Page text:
Canadian dollar gains as currency avoids Trump's ire

TORONTO (Reuters) - The Canadian dollar made gains against its U.S. counterpart on Thursday as investors cheered the loonie’s absence from a list of currencies attracting the ire of U.S. President Donald Trump.

A Canadian dollar coin, commonly known as the "Loonie", is pictured in this illustration picture taken in Toronto January 23, 2015. REUTERS/Mark Blinch

The U.S. dollar .DXY hit its lowest level since mid-November against a basket of currencies before recovering, after the U.S. Federal Reserve disappointed investors hoping for a clear sign of a March interest rate rise and signs the new U.S. administration favors a weaker greenback weighed.

Trump and his top trade adviser this week criticized Germany, Japan and China, saying the three key U.S. trading partners were engaged in devaluing their currencies to the harm of U.S. companies and consumers.

“The odd one out is the Canadian dollar,” said Adam Button, currency analyst at ForexLive in Montreal. “Every day that goes by where Trump doesn’t criticize Canadian trade policy is a win for the Canadian dollar.”

Canadian officials are convinced Mexico will suffer the most damage from any changes to the North American Free Trade Agreement, which Trump wants to rework and under which Canada sends 75 percent of its exports to the United States.

Gains for the loonie also came after domestic data this week showed that the economy expanded faster than expected in November, and that the manufacturing sector grew at its fastest pace in over two years in January.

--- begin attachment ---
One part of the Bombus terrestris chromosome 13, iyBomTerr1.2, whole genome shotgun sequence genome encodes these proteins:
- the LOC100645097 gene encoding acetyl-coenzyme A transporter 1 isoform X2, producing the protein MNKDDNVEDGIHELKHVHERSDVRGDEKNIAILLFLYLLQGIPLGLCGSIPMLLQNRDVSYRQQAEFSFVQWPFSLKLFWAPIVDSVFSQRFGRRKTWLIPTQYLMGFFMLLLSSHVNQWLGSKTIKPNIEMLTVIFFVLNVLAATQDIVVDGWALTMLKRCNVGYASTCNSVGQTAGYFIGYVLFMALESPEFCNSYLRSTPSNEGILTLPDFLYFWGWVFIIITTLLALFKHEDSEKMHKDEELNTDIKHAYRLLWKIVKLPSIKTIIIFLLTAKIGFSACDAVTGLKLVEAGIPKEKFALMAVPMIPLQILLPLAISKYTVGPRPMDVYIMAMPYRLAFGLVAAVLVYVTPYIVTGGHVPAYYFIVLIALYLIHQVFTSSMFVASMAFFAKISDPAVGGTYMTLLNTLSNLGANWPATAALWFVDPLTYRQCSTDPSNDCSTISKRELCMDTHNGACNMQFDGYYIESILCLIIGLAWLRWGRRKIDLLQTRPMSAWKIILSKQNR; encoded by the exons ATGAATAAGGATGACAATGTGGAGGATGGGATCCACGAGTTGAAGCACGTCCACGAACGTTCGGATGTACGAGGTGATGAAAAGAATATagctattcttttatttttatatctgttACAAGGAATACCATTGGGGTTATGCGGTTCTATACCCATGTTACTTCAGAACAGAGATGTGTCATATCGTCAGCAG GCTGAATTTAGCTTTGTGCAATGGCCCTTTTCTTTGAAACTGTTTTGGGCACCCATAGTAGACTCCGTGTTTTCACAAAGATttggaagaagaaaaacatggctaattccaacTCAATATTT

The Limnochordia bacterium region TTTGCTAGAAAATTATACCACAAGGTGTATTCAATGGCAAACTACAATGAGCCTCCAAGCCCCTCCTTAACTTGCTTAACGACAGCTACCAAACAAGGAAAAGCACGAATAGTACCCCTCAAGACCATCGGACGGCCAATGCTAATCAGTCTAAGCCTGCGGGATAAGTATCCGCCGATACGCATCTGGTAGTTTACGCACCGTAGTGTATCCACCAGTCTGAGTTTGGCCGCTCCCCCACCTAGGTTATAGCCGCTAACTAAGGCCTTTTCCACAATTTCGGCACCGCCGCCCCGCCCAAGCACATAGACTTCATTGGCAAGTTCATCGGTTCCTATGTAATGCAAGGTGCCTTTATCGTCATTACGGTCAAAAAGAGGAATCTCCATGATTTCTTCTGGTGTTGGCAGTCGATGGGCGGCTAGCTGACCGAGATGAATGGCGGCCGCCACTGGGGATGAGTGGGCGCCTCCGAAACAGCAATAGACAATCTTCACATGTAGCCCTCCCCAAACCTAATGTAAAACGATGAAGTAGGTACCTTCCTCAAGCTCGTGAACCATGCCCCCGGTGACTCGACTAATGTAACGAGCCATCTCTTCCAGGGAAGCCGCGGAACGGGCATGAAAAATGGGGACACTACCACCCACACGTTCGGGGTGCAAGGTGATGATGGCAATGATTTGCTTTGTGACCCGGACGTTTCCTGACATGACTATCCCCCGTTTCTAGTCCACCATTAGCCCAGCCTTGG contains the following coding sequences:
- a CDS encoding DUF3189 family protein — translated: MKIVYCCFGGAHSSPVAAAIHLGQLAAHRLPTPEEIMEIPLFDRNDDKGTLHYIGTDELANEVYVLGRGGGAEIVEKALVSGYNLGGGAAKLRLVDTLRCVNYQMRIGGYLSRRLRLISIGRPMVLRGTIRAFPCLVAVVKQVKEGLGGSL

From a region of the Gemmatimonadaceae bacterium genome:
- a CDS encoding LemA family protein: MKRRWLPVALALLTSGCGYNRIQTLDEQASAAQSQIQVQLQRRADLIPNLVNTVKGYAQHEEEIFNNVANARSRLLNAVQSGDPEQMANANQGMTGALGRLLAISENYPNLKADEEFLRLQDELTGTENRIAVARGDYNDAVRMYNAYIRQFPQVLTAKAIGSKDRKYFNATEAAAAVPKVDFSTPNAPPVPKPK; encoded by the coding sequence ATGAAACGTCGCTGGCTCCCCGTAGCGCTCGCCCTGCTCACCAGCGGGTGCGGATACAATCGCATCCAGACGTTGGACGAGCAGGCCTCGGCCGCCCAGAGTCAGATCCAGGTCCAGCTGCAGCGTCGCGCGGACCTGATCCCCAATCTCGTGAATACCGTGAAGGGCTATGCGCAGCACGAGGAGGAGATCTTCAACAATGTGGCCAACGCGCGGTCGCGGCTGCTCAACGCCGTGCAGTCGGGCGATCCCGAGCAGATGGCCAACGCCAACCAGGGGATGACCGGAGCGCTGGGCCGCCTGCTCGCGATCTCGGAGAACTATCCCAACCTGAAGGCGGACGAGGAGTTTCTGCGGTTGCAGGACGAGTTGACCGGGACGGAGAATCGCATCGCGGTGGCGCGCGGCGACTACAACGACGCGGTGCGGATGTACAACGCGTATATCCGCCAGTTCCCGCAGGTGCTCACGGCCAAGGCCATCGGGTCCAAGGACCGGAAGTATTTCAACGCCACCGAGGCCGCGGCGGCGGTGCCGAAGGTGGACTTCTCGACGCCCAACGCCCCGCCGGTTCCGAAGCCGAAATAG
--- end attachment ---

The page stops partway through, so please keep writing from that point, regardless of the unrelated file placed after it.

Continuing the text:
The Canadian dollar CAD=D4 settled at C$1.3020 to the greenback, or 76.80 U.S. cents, stronger than Wednesday's close of C$1.3047, or 76.65 U.S. cents.

The currency traded in a range of C$1.2981 to C$1.3050.

Canadian car and light truck sales rose 2.2 percent in January over last year to an all-time record for the month, DesRosiers Automotive Consultants said on Wednesday.

On Tuesday, Bank of Canada Governor Stephen Poloz made clear that the central bank sees no need to follow the Fed with interest rate hikes, and he reiterated that the firmer Canadian dollar was a headwind for the export sector.

The loonie rose 3.2 percent in January after climbing 3.1 percent in 2016. On Tuesday, it touched its strongest level since Sept. 9 at C$1.2969.

Canadian government bond prices were steady to slightly higher across a flatter yield curve, with the two-year CA2YT=RR unchanged to yield 0.774 percent, and the 10-year CA10YT=RR up 3 Canadian cents to yield 1.764 percent, after touching its lowest intraday since Jan. 24 at 1.712 percent.

Additional reporting by Fergal Smith; Editing by W Simon and Diane Craft